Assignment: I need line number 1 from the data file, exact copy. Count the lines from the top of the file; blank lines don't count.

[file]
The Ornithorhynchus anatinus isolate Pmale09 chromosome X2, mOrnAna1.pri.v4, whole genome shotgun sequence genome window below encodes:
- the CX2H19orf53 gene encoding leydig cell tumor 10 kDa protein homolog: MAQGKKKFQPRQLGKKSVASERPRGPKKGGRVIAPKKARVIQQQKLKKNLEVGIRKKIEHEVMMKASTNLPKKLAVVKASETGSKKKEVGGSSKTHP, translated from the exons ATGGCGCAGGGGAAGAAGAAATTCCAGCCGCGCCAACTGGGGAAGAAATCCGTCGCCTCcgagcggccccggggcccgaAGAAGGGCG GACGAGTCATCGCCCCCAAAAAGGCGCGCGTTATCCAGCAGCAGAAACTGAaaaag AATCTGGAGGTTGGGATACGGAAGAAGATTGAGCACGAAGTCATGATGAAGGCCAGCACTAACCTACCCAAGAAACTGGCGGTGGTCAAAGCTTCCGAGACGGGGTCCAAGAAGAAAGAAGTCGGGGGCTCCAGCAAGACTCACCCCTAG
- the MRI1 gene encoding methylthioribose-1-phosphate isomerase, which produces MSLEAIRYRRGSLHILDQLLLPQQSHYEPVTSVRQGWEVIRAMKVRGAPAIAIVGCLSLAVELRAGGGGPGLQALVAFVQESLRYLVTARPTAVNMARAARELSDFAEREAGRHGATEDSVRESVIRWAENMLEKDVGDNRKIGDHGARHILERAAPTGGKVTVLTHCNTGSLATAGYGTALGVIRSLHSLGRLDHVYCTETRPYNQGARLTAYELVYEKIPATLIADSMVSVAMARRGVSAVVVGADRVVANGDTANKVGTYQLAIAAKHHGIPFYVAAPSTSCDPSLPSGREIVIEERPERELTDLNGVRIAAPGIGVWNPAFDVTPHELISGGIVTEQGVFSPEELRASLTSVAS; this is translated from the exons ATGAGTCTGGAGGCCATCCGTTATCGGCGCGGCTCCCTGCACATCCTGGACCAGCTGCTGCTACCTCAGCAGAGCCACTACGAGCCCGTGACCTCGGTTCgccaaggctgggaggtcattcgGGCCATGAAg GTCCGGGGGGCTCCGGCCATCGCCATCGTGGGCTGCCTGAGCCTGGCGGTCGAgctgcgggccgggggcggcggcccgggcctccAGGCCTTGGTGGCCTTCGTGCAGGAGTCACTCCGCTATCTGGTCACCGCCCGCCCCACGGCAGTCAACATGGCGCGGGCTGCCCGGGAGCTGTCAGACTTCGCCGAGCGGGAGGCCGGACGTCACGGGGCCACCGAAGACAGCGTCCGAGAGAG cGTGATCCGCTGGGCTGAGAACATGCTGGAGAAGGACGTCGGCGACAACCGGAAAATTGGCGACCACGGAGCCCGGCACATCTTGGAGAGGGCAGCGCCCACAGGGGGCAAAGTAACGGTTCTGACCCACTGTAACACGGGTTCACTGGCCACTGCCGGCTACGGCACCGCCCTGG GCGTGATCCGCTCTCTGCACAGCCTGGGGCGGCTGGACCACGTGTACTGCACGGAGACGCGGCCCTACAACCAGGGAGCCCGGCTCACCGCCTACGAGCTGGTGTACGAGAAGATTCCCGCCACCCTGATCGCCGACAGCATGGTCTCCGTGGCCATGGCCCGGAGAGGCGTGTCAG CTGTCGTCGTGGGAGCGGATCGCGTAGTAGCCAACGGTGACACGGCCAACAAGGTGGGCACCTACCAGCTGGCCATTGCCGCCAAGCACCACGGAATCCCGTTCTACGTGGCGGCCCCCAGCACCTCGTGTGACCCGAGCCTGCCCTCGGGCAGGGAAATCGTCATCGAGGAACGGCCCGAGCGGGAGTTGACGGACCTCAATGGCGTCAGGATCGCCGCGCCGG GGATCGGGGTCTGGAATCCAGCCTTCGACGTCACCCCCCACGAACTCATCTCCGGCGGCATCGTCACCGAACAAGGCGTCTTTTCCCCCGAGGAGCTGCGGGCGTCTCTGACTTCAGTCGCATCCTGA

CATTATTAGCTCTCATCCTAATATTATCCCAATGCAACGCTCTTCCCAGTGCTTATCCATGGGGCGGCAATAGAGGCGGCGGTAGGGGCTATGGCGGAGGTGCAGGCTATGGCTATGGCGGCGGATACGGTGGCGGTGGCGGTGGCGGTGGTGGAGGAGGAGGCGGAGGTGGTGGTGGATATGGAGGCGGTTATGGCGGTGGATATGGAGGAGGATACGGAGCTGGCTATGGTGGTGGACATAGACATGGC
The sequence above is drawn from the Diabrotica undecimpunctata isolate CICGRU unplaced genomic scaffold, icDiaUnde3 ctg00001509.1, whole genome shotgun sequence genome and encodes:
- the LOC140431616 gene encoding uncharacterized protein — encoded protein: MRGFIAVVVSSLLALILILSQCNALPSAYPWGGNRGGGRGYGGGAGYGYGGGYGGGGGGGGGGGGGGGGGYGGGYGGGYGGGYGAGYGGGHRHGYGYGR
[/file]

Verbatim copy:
The Ornithorhynchus anatinus isolate Pmale09 chromosome X2, mOrnAna1.pri.v4, whole genome shotgun sequence genome window below encodes: